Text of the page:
The holiday of Shavuos marks many events. Primarily, Shavuos commemorates Matan Torah, the Giving of the Torah. This is why this holiday is termed in the prayers and Kiddush of the day, “the Time of the Giving of Our Torah.” Many years later, King David passed away on Shavuos.1 More recently, the Baal Shem Tov’s demise was on the first day of Shavuos.2

Everything that occurs in the world is a result of Divine Providence; and certainly so regarding events of such magnitude as the Giving of the Torah and the passing of King David and the Baal Shem Tov. Surely, then, the occurrence of these three events on the same date is no coincidence, but a sign of the inner connection between them. How are these events related?

The relationship between these three events is as follows. The revelation of G‑dliness at the time of Matan Torah was brought out to an even greater extent by King David, and then revealed even further by the Baal Shem Tov.

This will be better understood by prefacing the Midrashic passage that explains the accomplishment of Matan Torah:3

“David said, ‘Even though G‑d decreed that “The heavens are the heavens of the L‑rd, and the earth He has given to man” ...’ when He wished to give the Torah He annulled the initial decree and said ‘Those who are lower shall ascend to the higher, and those who are higher shall descend to the lower. And I shall take the initiative,’ as it is said,4 ‘And G‑d descended upon Mt. Sinai’ and (then) it is written,5 ‘And to Moshe He said, “Come up to G‑d.”’”

Though the Midrash states that G‑d said, “I shall take the initiative,” and that His descent preceded Moshe’s ascent, the Midrash nevertheless mentions the “ascent of the lower” before the “descent of the higher.”

This is because the main and primary purpose of the “nullification of the decree” was to realize and bring about that “the lower [should] ascend to the higher” — something that was capable of being actualized only after the Torah was given. Nevertheless, for those below to be able to ascend on high it was first necessary that “G‑d descended upon Mt. Sinai.”

Herein lies the connection between Matan Torah and the passing of King David: At the time of Matan Torah, the primary accomplishment was the aspect of “those who are higher shall descend to the lower” — something that was then accomplished in totality, as G‑dliness then permeated the very physicality of the entire universe.6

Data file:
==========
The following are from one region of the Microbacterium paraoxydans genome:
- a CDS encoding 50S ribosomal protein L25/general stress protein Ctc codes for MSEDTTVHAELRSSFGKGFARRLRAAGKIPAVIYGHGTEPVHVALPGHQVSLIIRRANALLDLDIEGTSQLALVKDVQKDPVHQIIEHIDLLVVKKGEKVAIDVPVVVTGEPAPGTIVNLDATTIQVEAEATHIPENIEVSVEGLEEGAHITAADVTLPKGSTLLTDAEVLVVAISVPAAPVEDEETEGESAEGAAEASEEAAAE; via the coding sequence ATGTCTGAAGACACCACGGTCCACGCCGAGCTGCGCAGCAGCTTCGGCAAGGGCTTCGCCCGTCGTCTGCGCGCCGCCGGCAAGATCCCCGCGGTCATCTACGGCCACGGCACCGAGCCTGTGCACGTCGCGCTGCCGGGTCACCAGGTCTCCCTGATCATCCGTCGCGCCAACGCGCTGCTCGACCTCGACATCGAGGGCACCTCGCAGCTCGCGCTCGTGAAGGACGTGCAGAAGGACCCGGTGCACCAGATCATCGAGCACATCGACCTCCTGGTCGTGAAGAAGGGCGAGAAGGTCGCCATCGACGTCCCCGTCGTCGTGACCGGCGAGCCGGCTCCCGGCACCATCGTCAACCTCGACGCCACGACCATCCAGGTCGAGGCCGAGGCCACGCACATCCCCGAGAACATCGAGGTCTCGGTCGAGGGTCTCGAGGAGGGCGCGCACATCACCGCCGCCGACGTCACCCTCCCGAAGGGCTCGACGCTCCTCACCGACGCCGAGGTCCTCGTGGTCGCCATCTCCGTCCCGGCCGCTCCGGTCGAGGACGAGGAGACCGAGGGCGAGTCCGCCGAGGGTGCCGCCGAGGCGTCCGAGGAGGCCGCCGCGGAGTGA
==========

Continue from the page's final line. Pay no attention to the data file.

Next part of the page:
Nevertheless, the refinement of the world itself began only after Matan Torah, when the Jewish people began to refine and elevate the world, making it into a vessel and receptacle for G‑dliness.

Just as the process of “those who are higher shall descend to the lower” actually began with our Patriarch Avraham7 and reached its zenith at Matan Torah, so, too, the process of the “lower ascending to the higher” began after Matan Torah and was completed by King David.

The reason for this is as follows. David was the first king to rule over the whole of Israel,8 and the dynasty of the Jewish kingdom was entrusted to him in perpetuity.9 The reason David’s kingship is symbolic of the elevation from below to above, from “lower to higher,” is as follows:

The connection between a king and his subjects is all-encompassing, for a king holds sway over every aspect of a subject’s being.10

Since the nullification of a Jewish subject to his king depends on his king’s absolute nullification before the Heavenly Kingdom — a necessary condition for a Jewish king, it follows that the Jews’ nullification to G‑d (a nullification that results from their absolute obedience to their king) is such that it touches the Jews’ very essence.11

When the Jewish people received the Torah, their obedience and nullification was limited, since it was G‑d who took the initiative. As their obedience and nullification did not fully come about from their own efforts, it did not absolutely affect their entire being.

Kingship, however, derives from the king’s subjects — his authority is totally contingent on their absolute nullification to the king. As such, the reign of King David signifies a further step: not only was G‑d’s revelation — G‑d “descending” to man — complete, but the Jewish people’s acceptance — man “ascending” to G‑d — was also now complete.

These two aspects of G‑d descending to man and man ascending to G‑d will ultimately unite and become one with the arrival of Mashiach.12 The teachings of Chassidus, the teachings of the Baal Shem Tov, serve as the precursor to that glorious time. For Chassidus reveals G‑d within this world and concurrently lifts us up to G‑d — the perfect introduction to the time when “above” and “below” truly become one.

Based on Likkutei Sichos, Vol. VIII, pp. 21-28.